Abdominal angina (patient information)

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Abdominal angina
ICD-10 K55
ICD-9 557.1

Abdominal angina


What are the symptoms?

What are the causes?

Who is at highest risk?


When to seek urgent medical care?

Treatment options

Where to find medical care for Abdominal angina?


What to expect (Outlook/Prognosis)?

Possible complications

Abdominal angina On the Web

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Directions to Hospitals Treating Abdominal angina

Risk calculators and risk factors for Abdominal angina

Editor-In-Chief: C. Michael Gibson, M.S., M.D. [1]; Associate Editor(s)-In-Chief: Jinhui Wu, M.D.; Mohammed Sbeih, M.D.; Assistant Editor-In-Chief: Meagan Doherty, B.S.


Abdominal angina is postprandial abdominal pain that occurs in individuals with insufficient blood flow to meet mesenteric visceral demands. It is rare and smoking may increase the risk of getting this disorder. Usual signs and symptoms include abdominal pain, nausea or vomiting, diarrhea or constipation, and bloating. Biplane aortography is the criterion standard test for the diagnosis of abdominal angina. Duplex ultrasonographic examination and abdominal MRI may also supply helpful information for diagnosis. Patients without symptoms of abdominal angina do not constitute an indication for treatment. For patients of abdominal angina with symptoms, surgery is the main treatment to relieve the symptoms and prevent intestinal infarction. There is no effective medical therapy exists for this disorder. Prognosis depends on whether the patient is treated by early surgery and whether complications such as access site hematoma, pseudoaneurysm or thrombosis appear.

What are the symptoms of abdominal angina?

  • Abdominal pain: The classic pain is located in midepigastric or central, develops 10-15 minutes after eating. Some pain may described as cramplike or a dull ache and be poorly localized.

Other health problems may also cause these symptoms. Only a doctor can tell for sure. A person with any of these symptoms should tell the doctor so that the problems can be diagnosed and treated as early as possible.

What causes abdominal angina?

Insufficient blood flow to meet mesenteric visceral demands, especialy after meals.

Who is at risk for abdominal angina?

Abdominal angina is extremely rare, and epidemiological studies show it may be associated with the following factors.

  • Smoking: Clinical data show that approximately 75-80% of patients smoke.
  • Age: Age older than 60 years increases the risk of getting abdominal angina.
  • Sex: Females outnumber males by approximately 3 to 1.
  • Race: No data demonatrates the relationship between race and the incidence of abdominal angina.


Imaging studies are needed to identify the diagnosis.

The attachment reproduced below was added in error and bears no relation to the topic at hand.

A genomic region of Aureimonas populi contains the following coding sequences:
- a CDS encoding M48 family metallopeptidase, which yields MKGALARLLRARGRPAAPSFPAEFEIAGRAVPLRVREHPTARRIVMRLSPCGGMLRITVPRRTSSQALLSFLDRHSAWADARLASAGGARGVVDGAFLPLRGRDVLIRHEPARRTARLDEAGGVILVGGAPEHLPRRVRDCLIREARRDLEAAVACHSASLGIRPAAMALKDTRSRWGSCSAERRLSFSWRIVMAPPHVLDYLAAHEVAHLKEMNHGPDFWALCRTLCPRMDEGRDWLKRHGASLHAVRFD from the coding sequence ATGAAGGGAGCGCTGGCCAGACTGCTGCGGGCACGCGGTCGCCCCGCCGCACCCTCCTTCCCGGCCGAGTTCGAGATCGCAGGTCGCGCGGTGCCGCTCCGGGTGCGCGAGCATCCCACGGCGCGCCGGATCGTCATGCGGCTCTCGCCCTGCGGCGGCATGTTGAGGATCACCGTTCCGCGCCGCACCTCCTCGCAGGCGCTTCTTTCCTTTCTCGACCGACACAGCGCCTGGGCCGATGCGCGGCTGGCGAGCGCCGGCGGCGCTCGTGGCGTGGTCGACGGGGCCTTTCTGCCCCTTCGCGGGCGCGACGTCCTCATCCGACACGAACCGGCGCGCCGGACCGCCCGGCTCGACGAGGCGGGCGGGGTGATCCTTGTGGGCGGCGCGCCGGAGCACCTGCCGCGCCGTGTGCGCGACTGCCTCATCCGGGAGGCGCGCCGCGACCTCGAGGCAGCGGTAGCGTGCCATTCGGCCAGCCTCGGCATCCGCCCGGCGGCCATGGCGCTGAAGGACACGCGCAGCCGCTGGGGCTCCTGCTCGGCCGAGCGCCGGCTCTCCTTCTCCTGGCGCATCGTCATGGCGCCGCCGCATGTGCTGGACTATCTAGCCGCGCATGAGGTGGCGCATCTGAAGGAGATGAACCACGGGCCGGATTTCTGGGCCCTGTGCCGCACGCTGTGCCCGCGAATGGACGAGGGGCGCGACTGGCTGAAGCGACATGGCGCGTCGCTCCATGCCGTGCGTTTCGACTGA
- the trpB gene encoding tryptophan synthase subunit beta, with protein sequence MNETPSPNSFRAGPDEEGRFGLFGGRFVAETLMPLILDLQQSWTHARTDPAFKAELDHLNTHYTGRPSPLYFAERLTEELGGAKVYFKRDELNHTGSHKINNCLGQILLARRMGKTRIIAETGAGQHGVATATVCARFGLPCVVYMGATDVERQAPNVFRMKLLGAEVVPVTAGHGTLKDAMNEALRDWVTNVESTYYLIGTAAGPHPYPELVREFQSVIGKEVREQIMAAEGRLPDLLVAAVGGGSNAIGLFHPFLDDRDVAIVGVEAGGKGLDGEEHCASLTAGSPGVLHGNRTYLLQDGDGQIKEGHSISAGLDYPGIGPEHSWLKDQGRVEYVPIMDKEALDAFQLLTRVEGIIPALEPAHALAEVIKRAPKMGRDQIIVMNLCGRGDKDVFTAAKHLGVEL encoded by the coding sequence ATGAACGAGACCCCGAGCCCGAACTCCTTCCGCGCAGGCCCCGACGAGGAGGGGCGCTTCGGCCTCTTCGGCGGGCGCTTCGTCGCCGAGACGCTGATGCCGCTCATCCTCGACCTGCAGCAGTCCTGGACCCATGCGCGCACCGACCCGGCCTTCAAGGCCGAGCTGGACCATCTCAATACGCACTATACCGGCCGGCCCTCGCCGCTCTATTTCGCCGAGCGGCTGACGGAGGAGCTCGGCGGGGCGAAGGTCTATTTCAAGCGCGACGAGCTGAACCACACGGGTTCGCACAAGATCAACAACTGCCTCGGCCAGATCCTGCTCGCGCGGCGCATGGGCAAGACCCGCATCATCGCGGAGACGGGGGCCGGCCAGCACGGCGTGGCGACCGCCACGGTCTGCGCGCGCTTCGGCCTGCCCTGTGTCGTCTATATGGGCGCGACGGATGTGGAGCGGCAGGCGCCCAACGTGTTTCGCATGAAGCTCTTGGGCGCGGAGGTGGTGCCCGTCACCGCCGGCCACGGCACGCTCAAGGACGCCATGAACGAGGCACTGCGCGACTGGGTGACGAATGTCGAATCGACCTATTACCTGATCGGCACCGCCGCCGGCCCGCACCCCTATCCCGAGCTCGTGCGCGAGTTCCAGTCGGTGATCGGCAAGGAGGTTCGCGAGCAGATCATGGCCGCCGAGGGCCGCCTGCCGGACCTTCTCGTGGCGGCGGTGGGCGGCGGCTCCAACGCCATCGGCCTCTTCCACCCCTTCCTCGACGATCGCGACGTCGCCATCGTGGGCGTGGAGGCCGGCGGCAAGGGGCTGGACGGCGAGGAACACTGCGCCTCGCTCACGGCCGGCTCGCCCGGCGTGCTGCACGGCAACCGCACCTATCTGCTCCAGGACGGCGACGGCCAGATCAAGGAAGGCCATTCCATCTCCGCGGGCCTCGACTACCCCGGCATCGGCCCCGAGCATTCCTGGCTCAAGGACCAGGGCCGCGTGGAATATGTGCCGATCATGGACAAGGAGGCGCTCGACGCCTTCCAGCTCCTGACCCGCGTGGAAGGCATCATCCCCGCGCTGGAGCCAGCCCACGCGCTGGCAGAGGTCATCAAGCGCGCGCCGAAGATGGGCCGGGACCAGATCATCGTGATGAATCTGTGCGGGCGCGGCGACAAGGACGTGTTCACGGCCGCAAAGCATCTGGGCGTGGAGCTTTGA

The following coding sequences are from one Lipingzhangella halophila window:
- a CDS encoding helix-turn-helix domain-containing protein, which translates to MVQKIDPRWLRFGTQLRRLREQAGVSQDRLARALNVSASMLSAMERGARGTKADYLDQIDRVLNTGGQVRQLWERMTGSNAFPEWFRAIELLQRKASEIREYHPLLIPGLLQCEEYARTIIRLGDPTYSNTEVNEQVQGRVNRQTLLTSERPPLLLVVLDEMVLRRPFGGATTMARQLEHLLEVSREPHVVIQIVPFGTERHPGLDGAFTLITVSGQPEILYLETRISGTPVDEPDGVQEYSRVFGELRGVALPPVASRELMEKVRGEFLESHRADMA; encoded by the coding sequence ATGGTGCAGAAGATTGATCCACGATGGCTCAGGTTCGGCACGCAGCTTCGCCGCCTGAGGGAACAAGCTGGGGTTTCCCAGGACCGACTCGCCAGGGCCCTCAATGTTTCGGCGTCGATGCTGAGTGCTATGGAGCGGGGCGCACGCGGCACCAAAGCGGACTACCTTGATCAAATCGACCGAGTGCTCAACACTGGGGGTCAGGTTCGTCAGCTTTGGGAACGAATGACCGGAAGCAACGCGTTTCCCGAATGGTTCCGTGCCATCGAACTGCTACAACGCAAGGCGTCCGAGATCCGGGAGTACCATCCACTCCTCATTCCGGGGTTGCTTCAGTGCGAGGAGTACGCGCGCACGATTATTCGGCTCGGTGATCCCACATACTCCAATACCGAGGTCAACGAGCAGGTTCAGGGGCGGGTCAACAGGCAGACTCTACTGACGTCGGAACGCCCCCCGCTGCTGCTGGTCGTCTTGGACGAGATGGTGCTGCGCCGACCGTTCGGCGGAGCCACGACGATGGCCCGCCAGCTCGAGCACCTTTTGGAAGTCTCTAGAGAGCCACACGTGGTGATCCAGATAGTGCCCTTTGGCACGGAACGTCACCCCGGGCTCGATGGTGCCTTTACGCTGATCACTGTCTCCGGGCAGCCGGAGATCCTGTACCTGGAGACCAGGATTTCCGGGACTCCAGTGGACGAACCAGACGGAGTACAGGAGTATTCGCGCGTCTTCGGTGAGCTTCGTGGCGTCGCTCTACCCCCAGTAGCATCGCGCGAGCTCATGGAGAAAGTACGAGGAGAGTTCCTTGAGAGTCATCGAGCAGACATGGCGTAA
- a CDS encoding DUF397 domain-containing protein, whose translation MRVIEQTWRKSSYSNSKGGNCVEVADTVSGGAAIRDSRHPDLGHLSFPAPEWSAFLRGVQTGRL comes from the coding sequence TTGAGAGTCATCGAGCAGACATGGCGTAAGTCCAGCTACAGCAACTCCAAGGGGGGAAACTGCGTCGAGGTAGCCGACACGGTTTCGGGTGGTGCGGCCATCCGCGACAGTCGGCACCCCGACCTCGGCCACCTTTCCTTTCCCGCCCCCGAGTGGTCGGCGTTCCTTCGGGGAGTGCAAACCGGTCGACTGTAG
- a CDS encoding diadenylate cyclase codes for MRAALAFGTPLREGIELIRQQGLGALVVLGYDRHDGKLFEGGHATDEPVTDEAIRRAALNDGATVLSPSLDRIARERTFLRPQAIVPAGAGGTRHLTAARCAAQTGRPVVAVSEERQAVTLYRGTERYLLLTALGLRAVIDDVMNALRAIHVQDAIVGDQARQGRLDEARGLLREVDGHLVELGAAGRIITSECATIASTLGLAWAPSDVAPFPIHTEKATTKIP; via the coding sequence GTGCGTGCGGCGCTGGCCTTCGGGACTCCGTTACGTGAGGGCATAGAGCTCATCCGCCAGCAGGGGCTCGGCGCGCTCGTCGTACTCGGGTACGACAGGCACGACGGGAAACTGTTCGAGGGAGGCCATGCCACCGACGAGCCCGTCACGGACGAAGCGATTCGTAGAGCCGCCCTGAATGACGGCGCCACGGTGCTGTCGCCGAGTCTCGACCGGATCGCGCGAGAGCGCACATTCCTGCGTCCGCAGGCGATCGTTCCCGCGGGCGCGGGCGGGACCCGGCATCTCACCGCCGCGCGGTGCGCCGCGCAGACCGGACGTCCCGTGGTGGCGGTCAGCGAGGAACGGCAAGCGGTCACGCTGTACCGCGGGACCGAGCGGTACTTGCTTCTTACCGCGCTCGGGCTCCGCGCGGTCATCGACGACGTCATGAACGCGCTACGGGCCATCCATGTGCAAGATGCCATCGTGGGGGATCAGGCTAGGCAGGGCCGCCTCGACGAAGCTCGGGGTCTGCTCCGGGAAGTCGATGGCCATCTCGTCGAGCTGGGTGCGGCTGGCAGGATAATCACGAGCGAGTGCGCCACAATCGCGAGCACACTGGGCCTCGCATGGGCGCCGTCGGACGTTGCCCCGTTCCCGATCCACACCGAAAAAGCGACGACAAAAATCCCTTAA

• Biplane aortography: It is the criterion standard test for the diagnosis of abdominal angina. Further more, it can help plan the operative approach. A lateral aortogram can show abrupt cutoffs at the origin of the visceral vessels, a tapered occlusion of the distal aorta and a meandering mesenteric artery.
  • Duplex ultrasonographic examination: This painless test uses sound waves to create a picture of the internal organs. It is a useful screening modality, especially in patients in whom the diagnosis is suspected. Angiography is recommended if the result of duplex ultrasonographic examination is positive.
  • MRI: An MRI uses magnetic fields to built images and can produce detailed information of the body. It has been used as an alternative to aortography in patients who have contrast sensitivity or who are at risk for contrast-related renal dysfunction. It can help diagnosis by delineating the anatomy. Also, it can be used to study metabolic parameters.

When to seek urgent medical care?

Call your health care provider if you suffer from the symptoms of abdominal angina.

Treatment options

The most common indication for treatment of abdominal angina is the presence of symptoms related to intestinal ischemia. Patients without symptoms do not constitute an indication for treatment. The main treatment for patients with abdominal angina is surgery.

  • Surgery: The goal of surgery is to relieve the symptoms of abdominal angina and prevent intestinal infarction. Usual types of surgery include thrombectomy (removal of the obstructing lesion) and/or bypass of the obstructed portion of the blood vessel with an endogenous or prosthetic vascular conduit.
  • Endovascular surgery: During this procedure, an aortogram is performed at first. After the narrowed artery is identified, the doctor uses a guide wire across the narrowed portion of the artery under direct fluoroscopy, dilating the narrow portion by a balloon. If residual stenosis is more than 50% of the expected artery luminal, a stent is recommended to place a stent across the narrowed portion of the blood vessel.
  • Open surgery: This kind of surgery is appropriate for patients whose lesions are not amenable to endovascular management. Under general anesthesia, the arteriotomy is performed to the patient to open the artery, then followed by embolectomy and removal of atherosclerotic plaques.
  • Medications: There is no effective medical therapy exists.

Diseases with similar symptoms

Where to find medical care for abdominal angina?

Directions to Hospitals Treating abdominal angina

Prevention of abdominal angina

Stopping smoking may be an effective measure for the prevention of abdominal angina.

What to expect (Outlook/Prognosis)?

The prognosis of abdominal angina depends on the following:

  • Whether the patient is treated by early surgery.
  • Whether reocclusion happens or not
  • Whether complications such as access site hematoma, pseudoaneurysm or thrombosis appear.




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